This may not be a great time to be British – you’ll know that if you’ve seen the new MoneyWeek documentary – but things could be worse. We could be French. France has a prime minister whose economic policy is to do whatever seems like a good idea at the time. French motorists – and foreign visitors, in case you are thinking of taking your car across the Channel – are now obliged to carry disposable alcohol breathalyser kits, presumably because the French police cannot be bothered.
This is a nice bit of business for penny share Akers Biosciences (AKR). It is to supply millions of these little breathalyser tubes, the vast majority of which will sit in the glove box and never be used. But this has got me thinking about breath tests. And, talking of cars, Dr Peter Mazzone of the Cleveland Clinic in Ohio reckons that breath is a function of the body that works pretty much like the exhaust system of a car – what comes out gives a pretty good indication of what is going on inside.
What we can learn from our unique cocktail?
Every minute, you breathe in and out about fourteen times. That adds up to 21,000 breaths a day, or ten and half million every year. Every time you breathe out you exhale oxygen, nitrogen, carbon dioxide, chemicals that have their origin inside the body, molecules of paint, furniture and carpet fibres and a host of microscopic proteins, antibodies, peptides and DNA.
Every person delivers a unique cocktail of these ingredients into the atmosphere and, as we sometimes know too well, this mixture and the resultant odour can be determined by what we eat, whether we brush our teeth or by the medicines we take. But researchers such as Dr Peter Mazzone are not interested in whether we had curry for dinner or garlic bread. They want to know what our breath can tell us about our medical condition.
Diagnostics is a huge growth industry. Through better diagnosis we can more accurately establish whether people are ill, and from what. We can spot diseases early, and with point-of-care tests we can take these measurements at the patient’s home, saving a trip to the GP or the hospital. Easy to use diagnostic tests are seen as a way of heading off problems before they become too serious or before patients start to occupy doctors’ valuable time. These diagnostic tests come in many forms. We are all familiar with blood or urine tests, but nothing is easier than giving a breath sample, and modern technology makes it possible to detect even the most microscopic of elements.
Breath tests a billion times more sensitive than those used by police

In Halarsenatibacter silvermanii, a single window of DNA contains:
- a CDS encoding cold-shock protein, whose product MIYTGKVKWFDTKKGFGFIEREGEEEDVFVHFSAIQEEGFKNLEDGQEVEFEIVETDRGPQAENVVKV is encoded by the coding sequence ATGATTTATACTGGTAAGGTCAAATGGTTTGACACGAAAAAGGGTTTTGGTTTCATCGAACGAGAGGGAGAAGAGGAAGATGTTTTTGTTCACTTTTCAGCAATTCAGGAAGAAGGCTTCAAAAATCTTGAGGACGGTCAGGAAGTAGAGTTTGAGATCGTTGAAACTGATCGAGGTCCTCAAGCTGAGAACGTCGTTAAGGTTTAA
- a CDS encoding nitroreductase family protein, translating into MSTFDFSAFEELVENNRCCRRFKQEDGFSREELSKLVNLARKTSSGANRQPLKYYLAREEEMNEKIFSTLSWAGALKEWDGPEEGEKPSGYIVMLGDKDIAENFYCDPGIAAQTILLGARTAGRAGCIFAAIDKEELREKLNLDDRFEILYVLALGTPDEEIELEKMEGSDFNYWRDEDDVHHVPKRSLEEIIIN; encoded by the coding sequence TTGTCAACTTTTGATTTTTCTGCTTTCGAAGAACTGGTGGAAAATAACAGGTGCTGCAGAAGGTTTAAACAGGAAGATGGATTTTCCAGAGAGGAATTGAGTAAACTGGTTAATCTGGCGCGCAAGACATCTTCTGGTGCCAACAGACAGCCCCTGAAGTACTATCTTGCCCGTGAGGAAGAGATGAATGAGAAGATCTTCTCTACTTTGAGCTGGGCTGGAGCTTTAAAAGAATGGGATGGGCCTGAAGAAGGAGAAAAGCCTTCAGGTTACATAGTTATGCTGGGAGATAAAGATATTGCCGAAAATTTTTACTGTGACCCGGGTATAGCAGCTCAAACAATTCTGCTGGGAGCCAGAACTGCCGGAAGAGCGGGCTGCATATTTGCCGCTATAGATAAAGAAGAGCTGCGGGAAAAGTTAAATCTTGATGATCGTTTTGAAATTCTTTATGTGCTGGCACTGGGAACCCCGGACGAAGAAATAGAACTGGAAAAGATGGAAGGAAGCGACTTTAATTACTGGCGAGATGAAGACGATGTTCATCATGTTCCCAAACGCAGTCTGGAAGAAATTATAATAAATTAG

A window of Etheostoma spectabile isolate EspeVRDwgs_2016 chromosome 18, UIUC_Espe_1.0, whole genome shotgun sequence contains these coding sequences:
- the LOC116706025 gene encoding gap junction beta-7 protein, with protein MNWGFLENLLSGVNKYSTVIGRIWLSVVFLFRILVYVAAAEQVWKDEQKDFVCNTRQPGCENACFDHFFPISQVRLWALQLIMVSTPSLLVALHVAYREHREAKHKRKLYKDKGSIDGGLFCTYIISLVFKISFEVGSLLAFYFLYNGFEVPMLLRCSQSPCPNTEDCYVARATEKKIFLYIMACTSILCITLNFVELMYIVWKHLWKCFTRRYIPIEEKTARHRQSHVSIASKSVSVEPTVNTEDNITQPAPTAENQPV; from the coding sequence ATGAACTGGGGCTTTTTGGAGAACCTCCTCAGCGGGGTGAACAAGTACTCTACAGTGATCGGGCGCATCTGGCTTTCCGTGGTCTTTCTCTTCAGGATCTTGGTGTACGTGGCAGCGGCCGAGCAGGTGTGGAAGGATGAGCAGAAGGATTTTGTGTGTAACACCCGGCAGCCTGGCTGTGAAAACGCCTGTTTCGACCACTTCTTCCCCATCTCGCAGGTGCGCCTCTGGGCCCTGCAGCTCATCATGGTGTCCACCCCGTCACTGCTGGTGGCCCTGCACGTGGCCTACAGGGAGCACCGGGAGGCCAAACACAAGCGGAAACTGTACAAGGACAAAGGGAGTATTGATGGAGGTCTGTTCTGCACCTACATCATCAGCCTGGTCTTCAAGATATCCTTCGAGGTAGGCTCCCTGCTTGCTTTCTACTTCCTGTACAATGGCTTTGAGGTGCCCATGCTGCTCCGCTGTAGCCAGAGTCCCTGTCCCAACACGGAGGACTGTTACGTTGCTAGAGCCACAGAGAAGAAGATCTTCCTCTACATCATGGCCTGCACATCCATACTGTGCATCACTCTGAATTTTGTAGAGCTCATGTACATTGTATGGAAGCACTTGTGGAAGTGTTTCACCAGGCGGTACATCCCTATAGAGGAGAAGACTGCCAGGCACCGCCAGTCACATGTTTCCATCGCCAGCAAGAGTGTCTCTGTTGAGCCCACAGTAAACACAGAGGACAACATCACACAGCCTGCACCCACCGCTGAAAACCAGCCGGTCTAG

Most breath tests are based on a method of analysis called mass spectrometry, which is a billion times more sensitive than the breath analysers used by police to detect blood alcohol levels. But the future could lie with sensor arrays that can recognise patterns in exhaled breath in the same way that animals can identify familiar smells without knowing the specific chemical compounds that create them.
Whatever the means, breath tests are easy to administer, and overcome any squeamishness about taking pin pricks of blood. And they can be highly sensitive. According to Professor Raed Dwelk of the Pulmonary Vascular Program at the Cleveland Clinic in Ohio, hi-tech sensors can detect differences of one part per billion in a person’s chemistry. “To give you a concept, if you have a baseball field filled with white ping pong balls and only one red one, that is one part per billion.”
Professor Dwelk reckons that breath testing is the new frontier of medical testing. A lot of stuff, good and bad, makes its way from your body tissues to your blood and then through the lungs. The trick is to identify the particular components in any breath sample that could give clues to an underlying illness. Already breath tests are used to identify lactose intolerance or an abnormal growth of bacteria in the intestine. Researchers are working on breath tests for blood glucose, and others that could detect liver, kidney and heart disease. In Italy, researchers have been able to identify patients with colorectal cancer with 75% accuracy by analysing samples of their breath.
Researchers from Israel and Colorado have reported that breath analysis could distinguish between benign and cancerous lumps on the lung. Dr Christina Davis of the University of California is developing a portable paediatric asthma monitor. This would allow children to breath into a tube connected to a mobile device that would analyse the extent of the asthma and transmit the data to doctors so that they could regulate the medication.
Each week in my Red Hot Biotech Alert, I explain how the frontiers of medicine are being pushed back by developments such as these. One day we could monitor our health just by breathing.